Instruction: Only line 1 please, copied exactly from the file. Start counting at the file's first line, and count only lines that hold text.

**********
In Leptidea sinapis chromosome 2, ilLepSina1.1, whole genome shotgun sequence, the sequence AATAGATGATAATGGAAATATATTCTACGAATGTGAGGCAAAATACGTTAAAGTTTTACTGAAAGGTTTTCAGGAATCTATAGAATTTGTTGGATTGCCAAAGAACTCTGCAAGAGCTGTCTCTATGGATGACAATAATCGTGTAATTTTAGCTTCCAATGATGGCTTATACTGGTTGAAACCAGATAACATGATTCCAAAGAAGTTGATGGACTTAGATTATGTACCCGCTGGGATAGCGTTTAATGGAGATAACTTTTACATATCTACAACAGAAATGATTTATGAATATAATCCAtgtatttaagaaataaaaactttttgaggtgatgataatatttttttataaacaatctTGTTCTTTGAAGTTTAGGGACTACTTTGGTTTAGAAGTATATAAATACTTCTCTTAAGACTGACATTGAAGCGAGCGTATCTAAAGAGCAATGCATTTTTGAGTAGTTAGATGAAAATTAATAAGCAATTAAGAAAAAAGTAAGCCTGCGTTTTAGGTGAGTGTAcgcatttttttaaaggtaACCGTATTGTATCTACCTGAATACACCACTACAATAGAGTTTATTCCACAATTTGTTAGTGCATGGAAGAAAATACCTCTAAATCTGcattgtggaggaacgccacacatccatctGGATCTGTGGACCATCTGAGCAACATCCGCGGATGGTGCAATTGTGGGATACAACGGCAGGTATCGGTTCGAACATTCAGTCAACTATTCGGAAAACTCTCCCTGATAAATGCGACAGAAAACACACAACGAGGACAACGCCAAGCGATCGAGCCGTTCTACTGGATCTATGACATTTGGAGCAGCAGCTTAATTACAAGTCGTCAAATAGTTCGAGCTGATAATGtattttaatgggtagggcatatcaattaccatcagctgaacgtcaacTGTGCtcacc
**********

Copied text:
In Leptidea sinapis chromosome 2, ilLepSina1.1, whole genome shotgun sequence, the sequence AATAGATGATAATGGAAATATATTCTACGAATGTGAGGCAAAATACGTTAAAGTTTTACTGAAAGGTTTTCAGGAATCTATAGAATTTGTTGGATTGCCAAAGAACTCTGCAAGAGCTGTCTCTATGGATGACAATAATCGTGTAATTTTAGCTTCCAATGATGGCTTATACTGGTTGAAACCAGATAACATGATTCCAAAGAAGTTGATGGACTTAGATTATGTACCCGCTGGGATAGCGTTTAATGGAGATAACTTTTACATATCTACAACAGAAATGATTTATGAATATAATCCAtgtatttaagaaataaaaactttttgaggtgatgataatatttttttataaacaatctTGTTCTTTGAAGTTTAGGGACTACTTTGGTTTAGAAGTATATAAATACTTCTCTTAAGACTGACATTGAAGCGAGCGTATCTAAAGAGCAATGCATTTTTGAGTAGTTAGATGAAAATTAATAAGCAATTAAGAAAAAAGTAAGCCTGCGTTTTAGGTGAGTGTAcgcatttttttaaaggtaACCGTATTGTATCTACCTGAATACACCACTACAATAGAGTTTATTCCACAATTTGTTAGTGCATGGAAGAAAATACCTCTAAATCTGcattgtggaggaacgccacacatccatctGGATCTGTGGACCATCTGAGCAACATCCGCGGATGGTGCAATTGTGGGATACAACGGCAGGTATCGGTTCGAACATTCAGTCAACTATTCGGAAAACTCTCCCTGATAAATGCGACAGAAAACACACAACGAGGACAACGCCAAGCGATCGAGCCGTTCTACTGGATCTATGACATTTGGAGCAGCAGCTTAATTACAAGTCGTCAAATAGTTCGAGCTGATAATGtattttaatgggtagggcatatcaattaccatcagctgaacgtcaacTGTGCtcacc